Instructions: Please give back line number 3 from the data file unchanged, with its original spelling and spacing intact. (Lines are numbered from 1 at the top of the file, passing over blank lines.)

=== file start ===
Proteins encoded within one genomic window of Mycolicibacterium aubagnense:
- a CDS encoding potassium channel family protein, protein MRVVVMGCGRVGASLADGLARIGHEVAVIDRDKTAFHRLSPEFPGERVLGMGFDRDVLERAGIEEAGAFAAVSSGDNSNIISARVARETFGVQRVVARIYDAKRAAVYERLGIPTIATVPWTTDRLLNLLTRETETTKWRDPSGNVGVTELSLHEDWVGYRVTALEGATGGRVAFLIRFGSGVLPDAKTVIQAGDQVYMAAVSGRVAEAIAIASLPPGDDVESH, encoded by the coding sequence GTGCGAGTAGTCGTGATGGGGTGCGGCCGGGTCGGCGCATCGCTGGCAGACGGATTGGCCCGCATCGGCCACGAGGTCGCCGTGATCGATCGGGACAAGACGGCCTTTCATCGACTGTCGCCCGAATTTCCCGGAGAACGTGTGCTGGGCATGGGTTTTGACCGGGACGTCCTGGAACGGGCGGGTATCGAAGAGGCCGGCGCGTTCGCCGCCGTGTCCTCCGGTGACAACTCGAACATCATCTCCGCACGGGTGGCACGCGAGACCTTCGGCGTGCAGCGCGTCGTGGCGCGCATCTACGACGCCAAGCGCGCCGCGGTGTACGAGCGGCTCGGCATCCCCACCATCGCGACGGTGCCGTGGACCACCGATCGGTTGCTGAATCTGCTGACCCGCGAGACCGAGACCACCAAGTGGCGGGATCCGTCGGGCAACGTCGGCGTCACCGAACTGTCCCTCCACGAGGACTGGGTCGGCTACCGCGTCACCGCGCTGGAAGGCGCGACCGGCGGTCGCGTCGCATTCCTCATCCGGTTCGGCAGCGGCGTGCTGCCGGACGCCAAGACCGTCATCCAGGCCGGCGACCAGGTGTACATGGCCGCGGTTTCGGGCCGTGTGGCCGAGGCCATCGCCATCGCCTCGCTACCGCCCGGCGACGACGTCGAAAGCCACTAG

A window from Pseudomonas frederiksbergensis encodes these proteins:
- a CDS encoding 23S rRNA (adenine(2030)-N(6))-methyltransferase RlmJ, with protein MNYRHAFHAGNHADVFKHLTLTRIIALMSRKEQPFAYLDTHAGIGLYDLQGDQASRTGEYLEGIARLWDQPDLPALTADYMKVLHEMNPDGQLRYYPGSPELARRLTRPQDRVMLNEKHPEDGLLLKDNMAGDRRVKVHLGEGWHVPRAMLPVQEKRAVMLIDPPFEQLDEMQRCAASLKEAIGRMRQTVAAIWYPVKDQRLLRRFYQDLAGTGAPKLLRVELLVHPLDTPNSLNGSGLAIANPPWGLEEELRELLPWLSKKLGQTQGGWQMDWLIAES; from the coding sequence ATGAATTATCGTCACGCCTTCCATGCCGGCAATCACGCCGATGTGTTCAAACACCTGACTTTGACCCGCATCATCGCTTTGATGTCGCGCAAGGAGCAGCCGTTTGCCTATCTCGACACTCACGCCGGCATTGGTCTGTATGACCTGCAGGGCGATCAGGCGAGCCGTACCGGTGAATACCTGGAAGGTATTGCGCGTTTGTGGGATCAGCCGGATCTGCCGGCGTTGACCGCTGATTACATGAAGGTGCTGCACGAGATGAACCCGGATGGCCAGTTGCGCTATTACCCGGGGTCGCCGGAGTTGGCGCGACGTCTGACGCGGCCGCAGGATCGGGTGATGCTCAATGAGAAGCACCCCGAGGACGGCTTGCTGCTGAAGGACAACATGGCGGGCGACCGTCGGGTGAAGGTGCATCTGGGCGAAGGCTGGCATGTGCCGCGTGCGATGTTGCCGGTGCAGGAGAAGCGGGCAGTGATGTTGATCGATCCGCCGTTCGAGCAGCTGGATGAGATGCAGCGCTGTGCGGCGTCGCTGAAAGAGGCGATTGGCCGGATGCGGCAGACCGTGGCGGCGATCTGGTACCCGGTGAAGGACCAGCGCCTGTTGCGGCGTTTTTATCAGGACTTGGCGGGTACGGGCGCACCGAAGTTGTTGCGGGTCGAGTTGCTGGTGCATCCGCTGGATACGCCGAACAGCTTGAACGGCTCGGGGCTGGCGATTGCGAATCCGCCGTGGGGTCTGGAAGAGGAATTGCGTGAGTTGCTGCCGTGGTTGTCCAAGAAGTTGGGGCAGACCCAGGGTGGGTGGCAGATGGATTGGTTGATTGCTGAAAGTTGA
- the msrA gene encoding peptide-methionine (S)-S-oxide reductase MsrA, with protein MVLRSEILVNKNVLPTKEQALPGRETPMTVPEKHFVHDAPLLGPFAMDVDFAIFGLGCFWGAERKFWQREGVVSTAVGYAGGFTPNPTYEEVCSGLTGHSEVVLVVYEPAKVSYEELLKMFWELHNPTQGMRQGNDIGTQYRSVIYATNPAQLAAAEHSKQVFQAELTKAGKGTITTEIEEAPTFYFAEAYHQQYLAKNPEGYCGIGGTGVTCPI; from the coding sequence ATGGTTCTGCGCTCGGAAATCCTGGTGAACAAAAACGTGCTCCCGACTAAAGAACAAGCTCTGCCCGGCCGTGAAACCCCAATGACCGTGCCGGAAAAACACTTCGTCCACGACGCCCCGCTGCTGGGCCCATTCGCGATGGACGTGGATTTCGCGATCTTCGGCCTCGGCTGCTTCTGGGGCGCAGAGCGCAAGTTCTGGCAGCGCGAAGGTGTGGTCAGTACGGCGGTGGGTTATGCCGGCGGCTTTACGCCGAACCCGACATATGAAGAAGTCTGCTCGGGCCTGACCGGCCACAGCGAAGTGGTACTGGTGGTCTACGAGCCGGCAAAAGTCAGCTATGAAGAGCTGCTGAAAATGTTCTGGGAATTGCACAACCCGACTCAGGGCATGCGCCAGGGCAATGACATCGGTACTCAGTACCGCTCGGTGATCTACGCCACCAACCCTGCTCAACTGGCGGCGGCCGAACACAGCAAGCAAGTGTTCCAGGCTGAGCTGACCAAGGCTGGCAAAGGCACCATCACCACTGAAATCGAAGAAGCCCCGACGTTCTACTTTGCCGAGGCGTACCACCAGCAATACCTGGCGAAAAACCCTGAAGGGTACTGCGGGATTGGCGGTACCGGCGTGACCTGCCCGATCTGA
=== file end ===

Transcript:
A window from Pseudomonas frederiksbergensis encodes these proteins: